From his early youth Morley had demonstrated a yearning for the ocean. A product of a turbulent childhood, he spent his early years painting wooden models of famous ships, and on several occasions ran away from home with the intention of going to sea. In pursuit of this dream, he aspired to work on a grand ocean liner and did eventually find his way onto a ship, serving as a galley boy on a tug towing a bucket dredger, and later, working on North Sea barges. Growing up during the Blitz, one night a bomb struck his family’s house. They were unhurt, but Morley’s favourite model of the HMS Nelson was destroyed along with the entire façade of the house. This experience, he believes, set him on a psychological path towards the reconstruction of the model boats of his childhood. ‘When I was a little boy’, he reminisces, ‘my grandmother took me to the seaside at Folkestone and we were walking along the boardwalk and it was the most beautiful day, with sailboats sailing by, billowing white clouds, stuff like that. I must have been about six or seven. And I went up to a man sitting on a bench and tugged at his coat and said, Oh! Look at the ships, look at the ship, aren’t they nice! And he said to me, Can you read, sonny? And I said, Yes, I can read. And he said, Can you read what’s on this button? And it said BLIND ... And that’s a metaphor of myself as an artist, to show the view to a blind man’ (M. Morley, quoted in ‘Showing the view to a blind man: Malcolm Morley talking to David Sylvester’, in Malcolm Morley, exh. cat., Centre Georges Pompidou, Paris, 1993, p. 293). By the time Morley had begun his hyper realist ship paintings in the early-1960s he was extending a theme he had already started to explore in his abstract work. Works such as Submarine, 1962, despite their non-representational nature, reflect the marine themes that would come to preoccupy Morley throughout the 1960s.

Morley’s grid technique has its origins in Richard Artschwager’s practice. On a visit to the artist’s studio, Morley was struck by the charcoal grid structure he was scrawling over a sheet of Celotex. He was reminded of the traditional practice of squaring up drawings for transfer to canvas that he had learned in his early days at art school. One day, attempting to paint ships from life at one of Manhattan’s piers, Morley became frustrated by the panoramic scenery. Moving his head to take in the whole view, he found, disrupted the unity of the picture plane. Instead he began to work from postcards, adopting Artschwager’s practice of dividing the canvas into a grid, isolating areas of the source image which could then be reproduced without constant reference to the original. He has said, ‘I’m a painter of sensations, of seeing, not from memory of seeing. If one is painting a still life, and you have a cup here and the canvas there, even looking from here to there involves memory, even if it’s only for two seconds, it’s still memory. So what I endeavour to do is to have what I’m painting right dead in front of me, so there’s no looking back and forwards. I’m painting what I’m seeing, that sensation, immediately’ (M. Morley, quoted in ‘Malcolm Morley in Conversation with Martin Gayford, December 2000’, in S. Whitfield, Malcolm Morley in Full Colour, exh. cat., Hayward Gallery, London, p. 130-131). Often inverting the canvas in order to do away with the traditional hierarchy of figure and ground that lies at the heart of conventional representational painting, Morley’s work strives for objectivity. ‘Doing it upside-down originally was just to get at the canvas, because I don’t want to paint with the angle of vision up or down, but always just in front. Each square of the grid is a separate picture, with the same intensity, and then they are all joined together’ (M. Morley, quoted in ‘Malcolm Morley in Conversation with Martin Gayford, December 2000’, in S. Whitfield, Malcolm Morley in Full Colour, exh. cat., Hayward Gallery, London, p. 131).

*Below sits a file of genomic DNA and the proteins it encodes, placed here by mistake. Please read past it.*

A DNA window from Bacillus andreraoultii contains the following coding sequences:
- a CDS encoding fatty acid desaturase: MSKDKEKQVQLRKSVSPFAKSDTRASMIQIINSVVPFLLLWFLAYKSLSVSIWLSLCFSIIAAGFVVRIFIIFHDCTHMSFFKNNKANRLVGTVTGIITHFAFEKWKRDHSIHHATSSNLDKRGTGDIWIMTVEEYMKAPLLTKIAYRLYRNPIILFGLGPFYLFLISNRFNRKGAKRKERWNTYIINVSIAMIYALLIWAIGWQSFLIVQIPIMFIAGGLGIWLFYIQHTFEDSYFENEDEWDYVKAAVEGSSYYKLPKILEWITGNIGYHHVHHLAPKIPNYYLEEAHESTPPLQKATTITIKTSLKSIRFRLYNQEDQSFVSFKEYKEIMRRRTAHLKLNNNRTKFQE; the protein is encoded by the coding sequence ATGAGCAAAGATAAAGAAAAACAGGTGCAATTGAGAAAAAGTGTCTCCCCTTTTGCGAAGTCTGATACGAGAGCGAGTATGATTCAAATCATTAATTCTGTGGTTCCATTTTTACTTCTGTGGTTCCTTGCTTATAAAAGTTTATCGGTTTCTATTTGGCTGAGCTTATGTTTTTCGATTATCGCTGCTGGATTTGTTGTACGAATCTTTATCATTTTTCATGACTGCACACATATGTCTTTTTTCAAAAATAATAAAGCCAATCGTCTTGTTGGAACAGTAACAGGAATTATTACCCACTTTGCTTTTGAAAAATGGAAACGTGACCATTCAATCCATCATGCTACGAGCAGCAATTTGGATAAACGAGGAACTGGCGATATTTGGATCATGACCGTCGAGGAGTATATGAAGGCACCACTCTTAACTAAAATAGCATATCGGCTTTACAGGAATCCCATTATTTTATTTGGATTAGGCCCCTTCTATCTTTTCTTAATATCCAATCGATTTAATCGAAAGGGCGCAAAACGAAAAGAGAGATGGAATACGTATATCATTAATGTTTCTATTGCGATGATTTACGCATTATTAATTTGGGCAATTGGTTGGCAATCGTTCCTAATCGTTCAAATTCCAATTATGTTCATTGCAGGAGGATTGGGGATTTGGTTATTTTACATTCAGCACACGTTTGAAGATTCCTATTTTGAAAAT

Morley left England for New York in 1958. A recent graduate of the Royal College of Art, he had been inspired by a major touring exhibition of American art, Modern Art in the United States, that had travelled to the Tate, London, in 1956. In New York he sought out the Abstract Expressionist art he had found so fascinating, befriending Barnett Newman while waiting tables at a restaurant. Newman later visited Morley’s studio, where he complimented the younger artist on the ‘light’ in his early abstract work. Morley recalls receiving Newman to review his first Superrealist works with trepidation: ‘When I did the first Superrealist paintings I felt I had betrayed Newman ... I arrived very late at my own opening, it was almost closing. And they said, Barnett Newman came in and waited for an hour to see you. He loved your paintings’ (M. Morley, quoted in ‘Malcolm Morley in Conversation with Martin Gayford, December 2000’, in S. Whitfield, Malcolm Morley in Full Colour, exh. cat., Hayward Gallery, London, p. 129). Morley’s arrival in New York coincided with a shift in American art practices. With the rise of Pop art, he found himself open to a flood of new influences, and somewhat intimidated by the confidence of his American counterparts. ‘There was a terrible feeling in New York that everybody had occupied an object. Warhol had the Coke bottle, and everybody had a certain thing, you know, and I was still up in the air’ (M. Morley, quoted in S. Whitfield, Malcolm Morley in Full Colour, exh. cat., Hayward Gallery, London, p. 24). His first hyper realist paintings, of which SS Amsterdam in Front of Rotterdam constitutes a masterful example, belie the uncertainty of this statement, demonstrating a conceptual and technical self-confidence that resounds throughout the full spectrum of his practice.